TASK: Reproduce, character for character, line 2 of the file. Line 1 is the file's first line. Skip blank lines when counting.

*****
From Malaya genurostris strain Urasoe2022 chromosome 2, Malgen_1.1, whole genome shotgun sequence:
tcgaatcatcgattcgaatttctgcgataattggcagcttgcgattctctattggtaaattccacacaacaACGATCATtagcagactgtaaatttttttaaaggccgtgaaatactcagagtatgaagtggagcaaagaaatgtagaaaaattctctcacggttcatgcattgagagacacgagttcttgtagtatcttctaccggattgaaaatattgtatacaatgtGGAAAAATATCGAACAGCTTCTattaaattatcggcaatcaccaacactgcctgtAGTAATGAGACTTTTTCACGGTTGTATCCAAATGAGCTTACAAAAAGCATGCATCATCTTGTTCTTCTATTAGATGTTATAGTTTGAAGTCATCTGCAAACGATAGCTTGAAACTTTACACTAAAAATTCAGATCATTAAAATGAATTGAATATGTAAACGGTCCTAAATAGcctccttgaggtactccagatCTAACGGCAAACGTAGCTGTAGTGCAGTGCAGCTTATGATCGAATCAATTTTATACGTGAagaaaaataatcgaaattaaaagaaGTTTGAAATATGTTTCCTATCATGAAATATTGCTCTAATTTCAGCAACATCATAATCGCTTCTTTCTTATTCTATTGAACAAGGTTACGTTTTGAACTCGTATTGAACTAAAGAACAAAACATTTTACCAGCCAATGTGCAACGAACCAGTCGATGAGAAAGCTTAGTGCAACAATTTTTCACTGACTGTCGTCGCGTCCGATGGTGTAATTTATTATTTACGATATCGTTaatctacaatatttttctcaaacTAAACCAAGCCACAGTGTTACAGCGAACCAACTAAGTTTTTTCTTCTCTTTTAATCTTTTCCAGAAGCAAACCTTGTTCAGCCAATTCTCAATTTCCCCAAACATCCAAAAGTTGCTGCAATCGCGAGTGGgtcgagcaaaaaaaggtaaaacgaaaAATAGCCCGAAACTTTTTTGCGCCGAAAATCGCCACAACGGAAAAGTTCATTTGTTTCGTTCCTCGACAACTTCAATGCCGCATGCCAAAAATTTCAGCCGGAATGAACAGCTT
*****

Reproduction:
tcgaatcatcgattcgaatttctgcgataattggcagcttgcgattctctattggtaaattccacacaacaACGATCATtagcagactgtaaatttttttaaaggccgtgaaatactcagagtatgaagtggagcaaagaaatgtagaaaaattctctcacggttcatgcattgagagacacgagttcttgtagtatcttctaccggattgaaaatattgtatacaatgtGGAAAAATATCGAACAGCTTCTattaaattatcggcaatcaccaacactgcctgtAGTAATGAGACTTTTTCACGGTTGTATCCAAATGAGCTTACAAAAAGCATGCATCATCTTGTTCTTCTATTAGATGTTATAGTTTGAAGTCATCTGCAAACGATAGCTTGAAACTTTACACTAAAAATTCAGATCATTAAAATGAATTGAATATGTAAACGGTCCTAAATAGcctccttgaggtactccagatCTAACGGCAAACGTAGCTGTAGTGCAGTGCAGCTTATGATCGAATCAATTTTATACGTGAagaaaaataatcgaaattaaaagaaGTTTGAAATATGTTTCCTATCATGAAATATTGCTCTAATTTCAGCAACATCATAATCGCTTCTTTCTTATTCTATTGAACAAGGTTACGTTTTGAACTCGTATTGAACTAAAGAACAAAACATTTTACCAGCCAATGTGCAACGAACCAGTCGATGAGAAAGCTTAGTGCAACAATTTTTCACTGACTGTCGTCGCGTCCGATGGTGTAATTTATTATTTACGATATCGTTaatctacaatatttttctcaaacTAAACCAAGCCACAGTGTTACAGCGAACCAACTAAGTTTTTTCTTCTCTTTTAATCTTTTCCAGAAGCAAACCTTGTTCAGCCAATTCTCAATTTCCCCAAACATCCAAAAGTTGCTGCAATCGCGAGTGGgtcgagcaaaaaaaggtaaaacgaaaAATAGCCCGAAACTTTTTTGCGCCGAAAATCGCCACAACGGAAAAGTTCATTTGTTTCGTTCCTCGACAACTTCAATGCCGCATGCCAAAAATTTCAGCCGGAATGAACAGCTT